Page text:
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Out of the many fine alumni who have posted or visited this website over the years, I consider myself privileged to have been lucky enough to study a major, clarinet performance, that called for me to spend most of my time on North Campus. Many words have been said about the fine night life, restaurants, and other amenities available on Central Campus. This diary is not about those parts of the city. I'm talking about driving up Division for a little ways, crossing the bridge, and heading further north past Maiden Lane and experiencing the fun times to be had there.
For one thing, North Campus has trees, and snow, and snow and trees. Walking to class is like walking through beautiful parkland. There are many hills and valleys which helps make the walk more physically demanding. There are paths through the woods where frequently groundhogs, deer, squirrels, cats, and other creatures can be seen prowling around. I had a garden senior year and took pride in clearing out brush and improving the property bit by bit, even if only temporarily. One winter the trees on North Campus were completely encapsulated in ice and glittered in the sunlight like living icicles.
In the summer these same trails are great for biking and running, or during the winter if you bundle up well. I and my friends would run through the engineering campus, Northwood III and beyond, and bike up Nixon into farm country. The hills at the Huron Parkway golf course are great for sledding in the winter, and Qdoba is just a little ways further down the road. There is also the North Campus Recreational Building (NCRB) behind Bursley for anyone with an Mcard and a desire to pump iron or play raquetball.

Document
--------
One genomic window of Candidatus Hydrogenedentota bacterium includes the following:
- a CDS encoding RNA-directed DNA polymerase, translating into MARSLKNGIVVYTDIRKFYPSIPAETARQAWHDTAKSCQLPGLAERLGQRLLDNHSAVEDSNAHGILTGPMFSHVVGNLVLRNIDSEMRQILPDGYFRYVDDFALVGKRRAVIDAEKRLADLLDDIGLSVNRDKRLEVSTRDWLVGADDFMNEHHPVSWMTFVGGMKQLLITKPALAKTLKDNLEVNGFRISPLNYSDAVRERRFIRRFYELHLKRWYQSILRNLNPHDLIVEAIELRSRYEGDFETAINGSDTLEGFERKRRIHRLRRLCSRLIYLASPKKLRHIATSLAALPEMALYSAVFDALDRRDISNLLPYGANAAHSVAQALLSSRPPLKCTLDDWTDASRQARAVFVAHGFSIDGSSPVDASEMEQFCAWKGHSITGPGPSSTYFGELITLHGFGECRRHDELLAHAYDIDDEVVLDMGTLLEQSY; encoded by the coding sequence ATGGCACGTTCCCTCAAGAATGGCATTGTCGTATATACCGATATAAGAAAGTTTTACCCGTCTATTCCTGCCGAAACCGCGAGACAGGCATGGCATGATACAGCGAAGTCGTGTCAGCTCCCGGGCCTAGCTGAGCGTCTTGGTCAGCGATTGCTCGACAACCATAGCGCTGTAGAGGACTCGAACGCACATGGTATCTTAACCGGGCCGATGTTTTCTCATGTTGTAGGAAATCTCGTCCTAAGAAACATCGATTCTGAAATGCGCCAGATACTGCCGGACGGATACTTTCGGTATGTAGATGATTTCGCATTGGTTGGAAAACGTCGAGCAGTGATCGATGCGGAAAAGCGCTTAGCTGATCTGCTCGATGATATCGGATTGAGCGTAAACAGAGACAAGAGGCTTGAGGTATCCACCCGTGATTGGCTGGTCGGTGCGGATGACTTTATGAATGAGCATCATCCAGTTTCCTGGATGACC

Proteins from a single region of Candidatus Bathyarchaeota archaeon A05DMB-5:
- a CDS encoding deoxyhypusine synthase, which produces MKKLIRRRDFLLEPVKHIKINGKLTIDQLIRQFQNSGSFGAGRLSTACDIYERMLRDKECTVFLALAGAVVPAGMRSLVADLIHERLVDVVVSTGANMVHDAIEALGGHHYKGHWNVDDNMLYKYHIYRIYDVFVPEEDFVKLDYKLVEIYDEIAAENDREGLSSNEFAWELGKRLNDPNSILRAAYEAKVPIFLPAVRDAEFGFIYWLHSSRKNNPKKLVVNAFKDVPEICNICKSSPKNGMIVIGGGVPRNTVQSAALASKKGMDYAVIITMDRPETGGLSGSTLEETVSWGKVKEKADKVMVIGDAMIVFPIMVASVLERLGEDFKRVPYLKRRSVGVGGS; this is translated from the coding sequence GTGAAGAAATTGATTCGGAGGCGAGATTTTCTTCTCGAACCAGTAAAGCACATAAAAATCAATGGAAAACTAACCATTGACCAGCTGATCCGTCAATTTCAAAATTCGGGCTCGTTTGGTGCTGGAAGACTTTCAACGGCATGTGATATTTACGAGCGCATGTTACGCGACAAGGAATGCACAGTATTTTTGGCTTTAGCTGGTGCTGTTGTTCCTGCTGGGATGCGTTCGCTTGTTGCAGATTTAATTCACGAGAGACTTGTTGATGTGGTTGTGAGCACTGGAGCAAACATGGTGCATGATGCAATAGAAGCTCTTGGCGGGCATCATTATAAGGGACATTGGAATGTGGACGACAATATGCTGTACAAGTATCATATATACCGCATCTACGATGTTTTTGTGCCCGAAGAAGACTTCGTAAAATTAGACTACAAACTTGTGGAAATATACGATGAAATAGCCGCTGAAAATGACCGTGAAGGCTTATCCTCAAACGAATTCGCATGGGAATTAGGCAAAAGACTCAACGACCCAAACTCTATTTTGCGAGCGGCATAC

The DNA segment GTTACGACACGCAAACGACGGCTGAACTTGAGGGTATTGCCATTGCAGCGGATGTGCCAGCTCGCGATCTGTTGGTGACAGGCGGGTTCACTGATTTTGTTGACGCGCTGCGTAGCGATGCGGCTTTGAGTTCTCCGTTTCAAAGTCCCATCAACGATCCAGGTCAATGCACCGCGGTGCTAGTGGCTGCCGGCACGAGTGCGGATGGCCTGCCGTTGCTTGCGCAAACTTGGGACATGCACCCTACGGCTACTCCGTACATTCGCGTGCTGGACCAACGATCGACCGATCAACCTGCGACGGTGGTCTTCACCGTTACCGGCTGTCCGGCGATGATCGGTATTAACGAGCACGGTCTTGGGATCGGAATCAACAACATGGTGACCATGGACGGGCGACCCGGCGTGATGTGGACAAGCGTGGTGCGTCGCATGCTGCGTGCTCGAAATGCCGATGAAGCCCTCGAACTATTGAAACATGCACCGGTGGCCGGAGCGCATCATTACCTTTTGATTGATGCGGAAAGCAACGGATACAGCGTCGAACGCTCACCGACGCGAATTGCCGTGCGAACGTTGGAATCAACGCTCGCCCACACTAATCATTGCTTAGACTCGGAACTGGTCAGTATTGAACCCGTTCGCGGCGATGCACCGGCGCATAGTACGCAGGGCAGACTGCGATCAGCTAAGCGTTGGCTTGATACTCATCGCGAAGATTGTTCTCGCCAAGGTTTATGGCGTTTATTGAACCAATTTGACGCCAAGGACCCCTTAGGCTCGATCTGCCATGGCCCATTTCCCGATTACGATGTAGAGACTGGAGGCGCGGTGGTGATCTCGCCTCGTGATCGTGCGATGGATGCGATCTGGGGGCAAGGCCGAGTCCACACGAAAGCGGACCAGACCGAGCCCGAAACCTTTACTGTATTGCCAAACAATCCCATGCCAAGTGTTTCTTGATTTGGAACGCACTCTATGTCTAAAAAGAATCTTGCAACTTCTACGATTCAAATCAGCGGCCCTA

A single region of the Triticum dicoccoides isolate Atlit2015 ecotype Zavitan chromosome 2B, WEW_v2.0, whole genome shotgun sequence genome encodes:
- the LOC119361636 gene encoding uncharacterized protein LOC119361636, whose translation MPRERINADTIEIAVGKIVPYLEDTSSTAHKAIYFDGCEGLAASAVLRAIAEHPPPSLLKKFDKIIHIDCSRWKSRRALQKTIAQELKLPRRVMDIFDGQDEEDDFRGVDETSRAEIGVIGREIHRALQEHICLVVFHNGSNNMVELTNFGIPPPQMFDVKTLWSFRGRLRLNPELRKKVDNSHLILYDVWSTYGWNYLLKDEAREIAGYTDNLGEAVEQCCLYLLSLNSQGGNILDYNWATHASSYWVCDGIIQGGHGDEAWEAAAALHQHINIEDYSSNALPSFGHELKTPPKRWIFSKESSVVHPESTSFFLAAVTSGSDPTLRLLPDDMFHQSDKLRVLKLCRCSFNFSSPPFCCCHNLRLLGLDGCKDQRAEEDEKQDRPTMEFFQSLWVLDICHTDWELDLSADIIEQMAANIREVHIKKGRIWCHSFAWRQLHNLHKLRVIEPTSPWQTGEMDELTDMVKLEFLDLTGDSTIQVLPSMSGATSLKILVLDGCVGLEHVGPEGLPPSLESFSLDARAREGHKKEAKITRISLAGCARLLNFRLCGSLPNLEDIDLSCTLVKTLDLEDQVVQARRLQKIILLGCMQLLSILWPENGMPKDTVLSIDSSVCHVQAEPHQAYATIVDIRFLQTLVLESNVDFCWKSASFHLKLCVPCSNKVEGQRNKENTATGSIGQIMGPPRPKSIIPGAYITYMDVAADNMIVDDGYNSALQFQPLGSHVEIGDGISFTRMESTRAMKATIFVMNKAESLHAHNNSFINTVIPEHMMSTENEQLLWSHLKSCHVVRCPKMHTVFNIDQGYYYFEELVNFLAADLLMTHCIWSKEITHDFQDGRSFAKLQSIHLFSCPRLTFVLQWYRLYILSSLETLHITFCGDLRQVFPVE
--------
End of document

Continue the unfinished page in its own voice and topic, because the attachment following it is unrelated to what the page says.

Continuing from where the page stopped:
In May the pools open at Huron Towers and Highlands, the two main apartment complexes closest to North Campus. As long as you play it cool and know some of the residents at the respective apartment complexes it is OK to swim in the pools, and the pools are well-maintained and deep. There is also a large athletics complex on Fuller Road where intramural soccer and softball are played.
When not traipsing through the woods, North Campusers love to get together for parties both tame and wild. One great way to meet people was coming together for a game of Mafia and wine before carpooling out to play laser tag and video games. I met some of my friends that way. We also took advantage of whatever DVDs or downloads were available—The Office, Dexter, 30 Rock, Family Guy—and bonded over those shows while serving up soup and sandwiches. My Nintendo 64 skills never got better than they got in college.
Not everyone is an engineer, a musician, or a visual artist. But for those Michigan students lucky enough to spend an extended period of time in North Campus, I consider the experience second to none, and I hope to see some of you “up north” soon.